Scanning Resolution

Digital Image Megapixels

We are all familiar with the term ‘megapixels’ in describing the image size and clarity of pictures taken with digital cameras and smartphones. A large megapixel image contains a high density of image pixels that make up the image. This is great for enlargement and cropping with maximum detail.

Scanning Resolution

Scanning print photos and film to digital uses the same concept as a digital camera, only the image is produced during the scanning process. The term scanning resolution refers to the size of the digital image produced from scanning. A higher resolution allows for flexibility of enlargement for cropping or printing. It is important to understand this concept before pursuing any scanning project.

Choosing a Resolution Setting

The scanning resolution to choose is first determined by the size of the original media. The smaller the original, the higher the resolution setting needs to be to produce a large scan. The output digital image can be calculated by multiplying the dimensions of the original source by the resolution setting, giving you the image pixel size.

Here is an example illustration based on scanning a 4×6 photo to digital.
Scan a 4×6 photo at 96dpi = 384×576
Scan a 4×6 photo at 300dpi = 1200×1800
Scan a 4×6 photo at 600dpi = 2400×3600

You can then calculate the image dimensions for the megapixel size in relation to digital camera photos.
96dpi = 384×576 = 0.22 Megapixels
300dpi = 1200×1800 = 2.16 Megapixels
600dpi = 2400×3600 = 8.64 Megapixels

As a general rule it is best to scan at high resolution for increased flexibility for cropping, enlarging, or printing. A high resolution image can always be downsized for multimedia uses like email and slide shows, but a low resolution cannot be enlarged to produce a quality image due to lack of image pixels.  If a low resolution photo is enlarged, this results in a pixelated image lacking in detail.



Recycling Your Old Media Once Digitized


Now that you’ve converted your old media to digital format and are enjoying all the new benefits that it provides, what should you do with your old media?  For most people, the first instinct is to throw it all in the trash.  Stop! Here are a few ideas for ways to reuse or recycling your old media.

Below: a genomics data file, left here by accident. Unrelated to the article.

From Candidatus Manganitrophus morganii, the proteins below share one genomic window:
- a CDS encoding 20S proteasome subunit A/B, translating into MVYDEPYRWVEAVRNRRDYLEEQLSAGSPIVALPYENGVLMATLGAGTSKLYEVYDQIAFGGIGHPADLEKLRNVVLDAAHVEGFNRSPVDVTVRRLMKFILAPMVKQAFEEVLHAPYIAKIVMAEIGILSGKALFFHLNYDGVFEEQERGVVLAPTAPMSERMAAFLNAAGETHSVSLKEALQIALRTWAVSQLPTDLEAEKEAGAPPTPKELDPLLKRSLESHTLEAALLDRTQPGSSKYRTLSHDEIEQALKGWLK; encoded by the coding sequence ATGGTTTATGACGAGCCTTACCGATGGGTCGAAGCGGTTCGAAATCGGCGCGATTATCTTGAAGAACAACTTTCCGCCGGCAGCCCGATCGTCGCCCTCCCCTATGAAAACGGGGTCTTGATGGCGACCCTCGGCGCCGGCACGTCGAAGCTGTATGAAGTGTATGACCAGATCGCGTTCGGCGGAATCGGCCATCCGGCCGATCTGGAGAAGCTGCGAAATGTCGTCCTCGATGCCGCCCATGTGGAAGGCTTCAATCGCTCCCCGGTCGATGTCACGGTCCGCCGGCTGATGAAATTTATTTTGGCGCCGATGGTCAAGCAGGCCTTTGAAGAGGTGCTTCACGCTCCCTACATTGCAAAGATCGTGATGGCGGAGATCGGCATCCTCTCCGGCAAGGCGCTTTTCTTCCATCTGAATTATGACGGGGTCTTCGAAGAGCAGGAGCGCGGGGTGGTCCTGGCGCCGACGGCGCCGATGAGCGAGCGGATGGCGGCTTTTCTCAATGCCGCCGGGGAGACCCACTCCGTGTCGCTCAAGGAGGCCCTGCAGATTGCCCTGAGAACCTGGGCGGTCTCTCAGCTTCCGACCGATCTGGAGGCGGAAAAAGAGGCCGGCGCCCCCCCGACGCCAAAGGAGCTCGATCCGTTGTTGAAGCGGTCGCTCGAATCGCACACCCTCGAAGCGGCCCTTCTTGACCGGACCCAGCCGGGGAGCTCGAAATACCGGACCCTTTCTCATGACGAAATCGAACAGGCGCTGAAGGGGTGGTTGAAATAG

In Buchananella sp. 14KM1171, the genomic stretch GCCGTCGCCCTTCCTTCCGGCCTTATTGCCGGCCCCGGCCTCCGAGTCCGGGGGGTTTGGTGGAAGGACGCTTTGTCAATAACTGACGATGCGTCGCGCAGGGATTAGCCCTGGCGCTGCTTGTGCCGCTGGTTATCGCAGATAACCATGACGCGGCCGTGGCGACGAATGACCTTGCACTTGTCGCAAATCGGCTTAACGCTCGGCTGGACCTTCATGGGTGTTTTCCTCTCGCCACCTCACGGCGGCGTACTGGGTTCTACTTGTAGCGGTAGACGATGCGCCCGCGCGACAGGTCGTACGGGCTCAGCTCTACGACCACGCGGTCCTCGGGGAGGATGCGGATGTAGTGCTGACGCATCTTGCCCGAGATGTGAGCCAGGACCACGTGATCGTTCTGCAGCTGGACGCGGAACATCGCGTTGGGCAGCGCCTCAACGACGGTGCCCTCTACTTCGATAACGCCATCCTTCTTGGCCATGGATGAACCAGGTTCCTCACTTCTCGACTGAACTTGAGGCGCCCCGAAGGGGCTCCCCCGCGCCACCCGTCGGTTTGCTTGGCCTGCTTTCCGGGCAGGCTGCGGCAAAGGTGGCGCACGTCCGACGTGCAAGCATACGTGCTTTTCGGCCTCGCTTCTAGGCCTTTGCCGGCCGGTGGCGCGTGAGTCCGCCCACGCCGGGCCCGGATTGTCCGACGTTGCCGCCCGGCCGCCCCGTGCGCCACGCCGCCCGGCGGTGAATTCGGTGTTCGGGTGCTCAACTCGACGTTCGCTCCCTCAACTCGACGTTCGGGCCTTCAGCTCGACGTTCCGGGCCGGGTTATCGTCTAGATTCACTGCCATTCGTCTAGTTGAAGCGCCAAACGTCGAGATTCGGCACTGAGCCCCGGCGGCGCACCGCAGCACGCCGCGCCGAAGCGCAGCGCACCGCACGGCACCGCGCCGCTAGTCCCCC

Keep It

Our first advice to our clients is to hang on to their old media and store it in a safe, cool, dry place. You never know what the future holds. Technology is forever improving and in the future there may be solutions that can do an even better job of digitizing your old media. For example, years ago people paid to have their old 8mm film transferred to VHS and threw away the original film. Since then, telecine processes have improved dramatically which results in a much better transfer of the old film (not to mention optical discs and High Definition resolutions).

Another fear of only having a digital copy of your old memories and not a physical tangible copy can be the risk of bit decay or even the media you digitize to becoming obsolete. It’s possible that you digitize your photo collection and 50 to 100 years from now, that DVD isn’t readable, either because of a breakdown of the bits on the disc or computers at that time may not have the ability to read an old optical disc or USB drive anymore.

Recycle It

Another option is to recycle your old media. A lot of people don’t realize it, but their old VHS tapes and audio tapes are toxic. You shouldn’t just throw them in the trash. Check with your local community for recycle dropoff centers, like the Hennepin County Green Disposal Guide. Otherwise, items like that are great candidates to send to the Greendisk Pack-IT service or you can order a Zero Waste Box from TerraCycle .  Some of the items they accept include computer disks, DVDs, CDs, Blu-ray discs, video cassettes, audio cassettes, game cartridges, Secure Digital (SD) memory cards, flash drives, plastic cases, jewel cases, ink jet & laser toner cartridges, and vinyl records.

Reuse It

Another option is to use your old media for decoration or other utilitarian purposes. There is a whole slew of craft projects online that you can do on your own to re-purpose your old media, anything from 35mm Slide Curtains to secret VHS tape storage boxes. Be creative!

Pass it on

A lot of people don’t want to burden others with their old stuff, but believe it or not, there are a lot of people out there that would love to have it. If you have old CDs or VHS movies that you think others could still get some use out of, donate them! Or if they are more personal like old family albums or home movies you don’t have room for, ask other family members if they would like to hang on to them for historical archival purposes.  You’d be surprised at how willing people are to help preserve family history.


Again, our first advice to is hold on to those old photos/slides/films, but if you don’t have the space then consider passing them along. Otherwise be sure to dispose of them responsibly. If you have any other tips for ways to dispose of old media, please leave a comment below!


Create Animated GIFs from 8mm Film


Transfer film to Digital

First, you need to get your 8mm film digitized frame by frame. Most equipment to do this yourself is expensive and still requires you to invest in other materials needed to clean and repair bad splices. We recommend hiring a professional that can do this task for you. Be sure to ask for an image of each frame on a hard drive or other media along with your video files. Not only does this allow for you to post a single frame to share and make GIFs with, but you can also import the sequence of images into an NLE video editing software package without worrying about video codecs in the future.